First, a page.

In modern life, we are encouraged to listen to our hearts, listen to our inner voices, and listen to our guts, but rarely are we encouraged to listen carefully and with intent to other people.

People tend to regret not listening more than listening and tend to regret things they said more than things they didn’t say.

Social media has given everyone a virtual megaphone to broadcast every thought, along with the means to filter out any contrary view.

Evolution gave us eyelids so we can close our eyes but no corresponding structure to close off our ears. It suggests listening is essential to our survival.

What is love but listening to and wanting to be a part of another person’s evolving story?

Relying on the past to understand someone in the present is doomed to failure.

Not listening because you don’t agree with someone, you are self-absorbed, or you think you already know what someone will say makes you a bad listener. But not listening because you don’t have the intellectual or emotional energy to listen at that moment makes you human. At that point, it’s probably best to exit the conversation and circle back later.

Listening is how we stay connected to one another as the pages turn in our lives.

Children whose parents were not dependably attentive typically grow up to be adults with an insecure anxious attachment style, which means they tend to worry and obsess about relationships. They do not listen well because they are so concerned about losing people’s attention and affection. This preoccupation can lead them to be overly dramatic, boastful, or clingy. They might also pester potential friends, colleagues, clients, or romantic interests instead of allowing people their space.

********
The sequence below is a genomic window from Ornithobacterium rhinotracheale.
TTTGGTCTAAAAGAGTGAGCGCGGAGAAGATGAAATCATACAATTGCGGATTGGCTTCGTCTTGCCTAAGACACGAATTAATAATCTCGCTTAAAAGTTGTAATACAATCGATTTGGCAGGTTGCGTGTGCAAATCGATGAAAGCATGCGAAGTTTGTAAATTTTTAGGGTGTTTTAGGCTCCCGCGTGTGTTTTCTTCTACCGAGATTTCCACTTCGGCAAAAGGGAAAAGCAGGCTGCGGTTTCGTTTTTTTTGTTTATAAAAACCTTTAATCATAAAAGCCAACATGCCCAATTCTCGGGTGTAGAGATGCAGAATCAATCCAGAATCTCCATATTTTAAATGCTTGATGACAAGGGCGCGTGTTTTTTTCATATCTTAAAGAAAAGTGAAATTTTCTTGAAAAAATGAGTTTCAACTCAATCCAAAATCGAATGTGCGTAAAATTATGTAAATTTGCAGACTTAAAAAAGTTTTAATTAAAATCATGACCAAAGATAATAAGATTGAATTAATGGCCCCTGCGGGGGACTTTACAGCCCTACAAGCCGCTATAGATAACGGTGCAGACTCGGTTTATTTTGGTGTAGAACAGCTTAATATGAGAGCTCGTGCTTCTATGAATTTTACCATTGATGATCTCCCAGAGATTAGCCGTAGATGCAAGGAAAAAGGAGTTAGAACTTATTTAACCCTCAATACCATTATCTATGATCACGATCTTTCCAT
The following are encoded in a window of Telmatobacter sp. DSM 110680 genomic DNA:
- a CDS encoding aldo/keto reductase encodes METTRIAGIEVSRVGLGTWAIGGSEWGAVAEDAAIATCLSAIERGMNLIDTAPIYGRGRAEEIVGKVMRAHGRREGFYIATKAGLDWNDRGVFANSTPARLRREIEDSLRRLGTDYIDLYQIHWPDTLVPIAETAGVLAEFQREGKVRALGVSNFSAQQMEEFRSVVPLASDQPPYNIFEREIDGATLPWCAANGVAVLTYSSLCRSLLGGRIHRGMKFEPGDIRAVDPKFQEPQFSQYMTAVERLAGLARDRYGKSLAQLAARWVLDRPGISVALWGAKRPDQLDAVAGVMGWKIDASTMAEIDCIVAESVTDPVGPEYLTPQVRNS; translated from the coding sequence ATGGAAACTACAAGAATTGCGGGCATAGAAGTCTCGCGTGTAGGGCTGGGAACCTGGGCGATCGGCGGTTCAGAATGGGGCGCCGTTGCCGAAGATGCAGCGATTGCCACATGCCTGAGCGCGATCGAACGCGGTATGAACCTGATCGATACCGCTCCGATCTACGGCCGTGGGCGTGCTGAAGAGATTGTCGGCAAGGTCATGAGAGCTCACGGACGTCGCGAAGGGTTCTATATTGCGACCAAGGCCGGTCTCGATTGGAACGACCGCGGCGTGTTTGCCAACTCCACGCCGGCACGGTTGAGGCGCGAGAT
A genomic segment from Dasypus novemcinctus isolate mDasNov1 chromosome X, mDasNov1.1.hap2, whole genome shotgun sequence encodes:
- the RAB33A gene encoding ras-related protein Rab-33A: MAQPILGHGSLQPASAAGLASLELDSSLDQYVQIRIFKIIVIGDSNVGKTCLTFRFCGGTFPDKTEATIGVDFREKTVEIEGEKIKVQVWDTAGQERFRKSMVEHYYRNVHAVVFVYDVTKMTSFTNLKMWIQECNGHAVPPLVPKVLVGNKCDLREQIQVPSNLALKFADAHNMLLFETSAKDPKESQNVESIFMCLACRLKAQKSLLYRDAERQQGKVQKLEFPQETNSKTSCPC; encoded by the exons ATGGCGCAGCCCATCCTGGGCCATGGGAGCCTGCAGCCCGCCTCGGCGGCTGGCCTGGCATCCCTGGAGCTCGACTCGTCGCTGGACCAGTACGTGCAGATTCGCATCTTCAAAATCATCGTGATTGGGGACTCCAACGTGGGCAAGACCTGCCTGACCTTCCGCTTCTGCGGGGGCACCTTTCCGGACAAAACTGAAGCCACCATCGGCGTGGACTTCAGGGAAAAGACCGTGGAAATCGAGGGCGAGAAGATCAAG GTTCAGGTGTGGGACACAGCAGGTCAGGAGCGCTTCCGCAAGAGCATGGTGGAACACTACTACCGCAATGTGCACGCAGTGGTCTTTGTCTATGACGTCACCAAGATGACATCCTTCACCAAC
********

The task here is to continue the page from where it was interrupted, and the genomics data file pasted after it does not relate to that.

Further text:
Good listeners are not born that way, they become that way

The more you listen to someone, such as a close friend or a family member, and the more that person listens to you, the more likely you two will be of like minds

In conversation, it’s important to pay attention to what words conceal and silences reveal.

People who are comfortable with silence elicit more information and don’t say too much out of discomfort.

J. Pierpont Morgan said, “A man always has two reasons for what he does—a good one, and the real one.

Epictetus said, “Nature hath given men one tongue but two ears, that we may hear from others twice as much as we speak
We actually all tend to make assumptions when it comes to those we love. It’s called the closeness-communication bias. As wonderful as intimacy and familiarity are, they make us complacent, leading us to overestimate our ability to read those closest to us.”

Sometimes it takes more than one conversation to hear someone.

It often pays to first make the effort before you decide to pull the plug.

Good listeners have negative capability. They are able to cope with contradictory ideas and gray areas. Good listeners know there is usually more to the story than first appears and are not so eager for tidy reasoning and immediate answers, which is perhaps the opposite to being narrow-minded…In the psychological literature, negative capability is known as cognitive complexity, which research shows is positively related to self-compassion and negatively related to dogmatism.

Listening is often regarded as talking’s meek counterpart, but it is actually the more powerful position in communication.

Attention has become a commodity, bought and sold on sophisticated electronic exchanges where bidding occurs in real-time based on data provided by your cell phone or web browser.


Get The BookYou’re Not Listening by Kate Murphy available now on Amazon.